In his new book, Bart Lootsma presents the work of 12 highly-lauded Dutch practices. His main proposition is that these young(-ish) practices form a single strand of second-generation Dutch Modernism. He contends that, after the contrasts of de Klerk and Oud or of Duiker and Rietveld, a post-war consensus was established which emphasised schematic planning rather than form, and that the currently active generation is united in rejecting that consensus.
Lootsma sets out his case in an introduction which suggests a broad range of formative influences in Dutch design. On to the themes of Calvinist unquiet in the sixteenth-century republic and the political imperative behind the country's land reclamation projects - taken, with full acknowledgement, from Simon Schama's The Embarrassment of Riches - Lootsma grafts a convincing argument about the cultural importance of the country's welfare state.
If it were to tie into the body of the book at all, rather than being more than usually diverting academic ballast, the culmination of such an introduction would normally be that the current style is formed by, and somehow consistent with, Dutch history. But that is not the conclusion and if it were it would be difficult to defend: contrast the thrifty sobriety of Amsterdam's bourgeois townhouses, or the modesty of de Hooch's housemaids, with the engineering extravagance of MVRDV's WoZoCo or the stripey-trousered student radicalism of Atelier van Lieshout.
The presiding saint of Dutch architecture and the accepted reason for its high profile just now is Rem Koolhaas, or, more specifically, the exhibitionist, showmanly side of his work. Koolhaas is quoted in this book as saying: 'There is a purely sensual side of architecture that is almost tragically overestimated'; which can be read as a sideswipe at his Dutch competitors, or as a plea for further examination of his theoretical work.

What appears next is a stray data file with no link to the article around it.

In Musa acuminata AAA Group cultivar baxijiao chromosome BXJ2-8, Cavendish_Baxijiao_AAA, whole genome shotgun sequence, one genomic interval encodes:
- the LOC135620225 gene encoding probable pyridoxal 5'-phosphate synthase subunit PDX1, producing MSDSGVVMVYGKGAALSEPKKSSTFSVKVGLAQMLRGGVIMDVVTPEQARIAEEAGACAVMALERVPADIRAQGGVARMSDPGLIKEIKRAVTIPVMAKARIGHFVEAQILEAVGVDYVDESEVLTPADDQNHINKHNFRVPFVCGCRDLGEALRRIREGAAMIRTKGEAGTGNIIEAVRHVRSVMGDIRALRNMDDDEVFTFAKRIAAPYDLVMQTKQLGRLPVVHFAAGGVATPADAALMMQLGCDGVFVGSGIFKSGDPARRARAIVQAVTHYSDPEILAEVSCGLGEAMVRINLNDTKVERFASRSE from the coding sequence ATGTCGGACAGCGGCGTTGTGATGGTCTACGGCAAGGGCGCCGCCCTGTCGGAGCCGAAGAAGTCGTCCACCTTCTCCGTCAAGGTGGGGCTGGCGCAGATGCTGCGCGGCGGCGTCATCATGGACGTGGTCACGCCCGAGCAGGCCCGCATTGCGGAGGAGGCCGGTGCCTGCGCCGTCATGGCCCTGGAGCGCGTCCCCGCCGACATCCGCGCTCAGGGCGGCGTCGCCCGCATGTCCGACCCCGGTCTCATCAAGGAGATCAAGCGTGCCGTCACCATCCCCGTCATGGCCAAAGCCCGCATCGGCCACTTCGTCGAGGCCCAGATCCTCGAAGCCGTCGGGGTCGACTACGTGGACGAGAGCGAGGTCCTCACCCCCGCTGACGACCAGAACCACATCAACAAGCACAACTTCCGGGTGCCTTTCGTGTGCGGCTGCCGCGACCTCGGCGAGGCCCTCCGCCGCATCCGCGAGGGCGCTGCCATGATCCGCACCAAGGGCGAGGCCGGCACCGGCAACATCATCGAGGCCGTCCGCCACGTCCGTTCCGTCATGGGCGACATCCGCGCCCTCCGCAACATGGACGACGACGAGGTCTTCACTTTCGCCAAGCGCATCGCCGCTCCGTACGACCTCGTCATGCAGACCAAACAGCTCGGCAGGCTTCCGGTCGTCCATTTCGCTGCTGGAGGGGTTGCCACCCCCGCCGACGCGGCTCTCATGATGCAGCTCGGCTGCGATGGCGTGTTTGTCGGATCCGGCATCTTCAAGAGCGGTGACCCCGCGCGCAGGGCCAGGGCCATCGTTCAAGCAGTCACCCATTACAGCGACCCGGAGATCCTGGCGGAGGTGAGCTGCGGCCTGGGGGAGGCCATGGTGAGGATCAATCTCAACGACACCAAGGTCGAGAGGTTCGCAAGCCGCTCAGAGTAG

Years of cosmopolitan theorising, in which he has shifted the ground of architectural discussion, have gained Koolhaas less attention than a few buildings with holes cut out sitting on spillikins. It is the latter part of his output which has attracted imitation at home and abroad and which has spawned several of the other practices illustrated here; to such an extent that the book sometimes feels like an episode of Stars in Their Eyes where 12 practices compete as OMA, and OMA comes third.
Alongside OMA, the international superstar practice par excellence, the practices showcased range from the well-known, such as Mecanoo or West 8, to the relatively obscure, such as Koen van Velseno r NOX. All 12 have brilliant projects to contribute and they are, for the most part, laid out with good photographs and admirably clear drawings. The book's designer has added a transparent red line to some pages, apparently in an inexplicable attempt to introduce symmetry to the pictures, but apart from that, and a tricksy over-run of images from one page to the next, the design is restrained, rigorous and, well, Dutch. Throughout, text is used intelligently; unusually for an architectural picture book, writing is used only to provide information not perfectly obvious in the photographs.
The concluding essay suggests that there is a generation of Dutch architects, even younger than those presented here, on the verge of carrying out major works as radical in their theory, and particularly urban theory, as were the current generation's formal innovations. This contains a hint of disapproval, of disappointment that Koolhaas' employment of unfashionable angles has been adopted by his acolytes rather than his interest in building with minimal resources, or his insistence on constant self-questioning. This side of the North Sea we can only envy a state where one can still expect successful architects to do something other than create exciting and innovative shapes.
Gerry McLean is an architect in London